*Retold with permission.
When we were doing clearing operations last tour, we’d frequently move through whole neighborhoods that had been cleaned out and abandoned – many of them abruptly, if not violently. I imagine that many were killed before they had a chance to flee. We spent a fair amount of our time in a town called Gazalia.
Just looking around, you could see that it used to have beautiful streets with lavish homes, but six years of war, neglect and poverty had taken its toll. The buildings were often abandoned, the walls riddled with bullet holes, and once-gorgeous yards now covered in trash. We called one neighborhood the “Bowling Alley.”
Every AO [area of operations] has place like this; a stretch of road or a neighborhood where US forces are always get fired upon or blown up and the aggressors could quickly retreat into the alleys and disappear. In our case, the bowling alley was two streets divided by a long, open field, which I presume at one time was a well-kept lawn. After years of conflict, it’d been transformed into nothing more than a trash dump. On the outer edges of the streets to either side of the field, were large, two-story houses. Though many showed overt signs of war, it was obvious that the area used to be beautiful. Now, many homes were abandoned, and those few who elected to stay had somehow survived untold violence.
As we’d sweep through, we’d occupy a house for the night. There were always more than enough to choose from. Once we’d settled in I always tried to figure out what happened to the occupants. Because so many had left in a hurry, there was more than enough evidence. With a little patience, you could learn their entire story, up to a point. One house in particular sticks with me.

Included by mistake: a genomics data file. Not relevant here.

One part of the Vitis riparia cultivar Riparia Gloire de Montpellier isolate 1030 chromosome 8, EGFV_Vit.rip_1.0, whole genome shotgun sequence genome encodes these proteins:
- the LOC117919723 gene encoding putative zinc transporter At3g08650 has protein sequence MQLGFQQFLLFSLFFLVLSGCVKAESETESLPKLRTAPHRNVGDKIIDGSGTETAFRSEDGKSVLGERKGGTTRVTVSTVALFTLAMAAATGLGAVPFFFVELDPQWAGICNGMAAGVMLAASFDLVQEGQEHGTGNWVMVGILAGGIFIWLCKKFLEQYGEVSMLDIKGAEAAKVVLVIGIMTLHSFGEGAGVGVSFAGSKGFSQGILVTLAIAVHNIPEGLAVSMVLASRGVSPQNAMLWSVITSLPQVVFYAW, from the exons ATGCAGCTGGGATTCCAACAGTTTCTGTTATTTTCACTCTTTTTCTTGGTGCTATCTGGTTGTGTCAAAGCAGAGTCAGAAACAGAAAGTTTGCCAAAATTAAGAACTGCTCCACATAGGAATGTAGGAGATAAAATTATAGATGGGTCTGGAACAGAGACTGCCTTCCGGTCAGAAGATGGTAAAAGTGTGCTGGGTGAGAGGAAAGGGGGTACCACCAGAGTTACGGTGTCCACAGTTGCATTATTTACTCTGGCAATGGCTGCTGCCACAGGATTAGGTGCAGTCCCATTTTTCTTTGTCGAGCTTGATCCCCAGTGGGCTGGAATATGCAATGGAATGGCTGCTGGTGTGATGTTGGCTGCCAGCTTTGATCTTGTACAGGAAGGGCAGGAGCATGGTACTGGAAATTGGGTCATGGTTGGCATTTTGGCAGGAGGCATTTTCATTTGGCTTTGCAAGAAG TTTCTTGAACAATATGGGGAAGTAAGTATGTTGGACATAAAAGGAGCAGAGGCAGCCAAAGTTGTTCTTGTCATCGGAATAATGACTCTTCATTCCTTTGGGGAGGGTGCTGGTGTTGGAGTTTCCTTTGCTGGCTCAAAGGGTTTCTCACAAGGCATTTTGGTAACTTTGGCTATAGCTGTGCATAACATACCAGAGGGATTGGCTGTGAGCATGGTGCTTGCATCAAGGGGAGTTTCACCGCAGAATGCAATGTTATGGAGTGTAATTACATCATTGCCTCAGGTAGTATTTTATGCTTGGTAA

After we’d moved in that evening and set up the guard rotation, I started looking through some of the possessions the occupants had left behind. In this case, there was a surprisingly large collection of photographs.
In the beginning of the albums, I found old childhood pictures of a boy, shot in a background not too dissimilar to the one we were now in. From those, I more or less concluded that he was a native of Iraq. But he didn’t stay in Iraq.
I found a number of photos of him attending college – somewhere in Europe, actually. It would be him and a few of his friends; typical college shots of them hanging out somewhere or getting dressed up to go out for the evening. There were photos of him receiving his degree, and eventually photos of him earning certification as a doctor. He always looked happy in those shots. Then there were more of him back in Iraq.
Those photos showed him in Spartan conditions again, in a small house with meager furnishings, but as the timeline progressed, his surroundings improved. There’d be shots of him in his clinic, then with nicer clothing, then shots of him with his clinic staff, him in a white coat, and eventually a few where he was wearing a suit. He also apparently moved to a lavish home, too.
From other photos mixed in, I could also see that he’d met his wife and gotten married at some point along the way, and in time there were photos of the two of them with children, infants at first. By the end of the album’s record, there were two adult sons, the doctor’s wife, and maybe a younger daughter, too.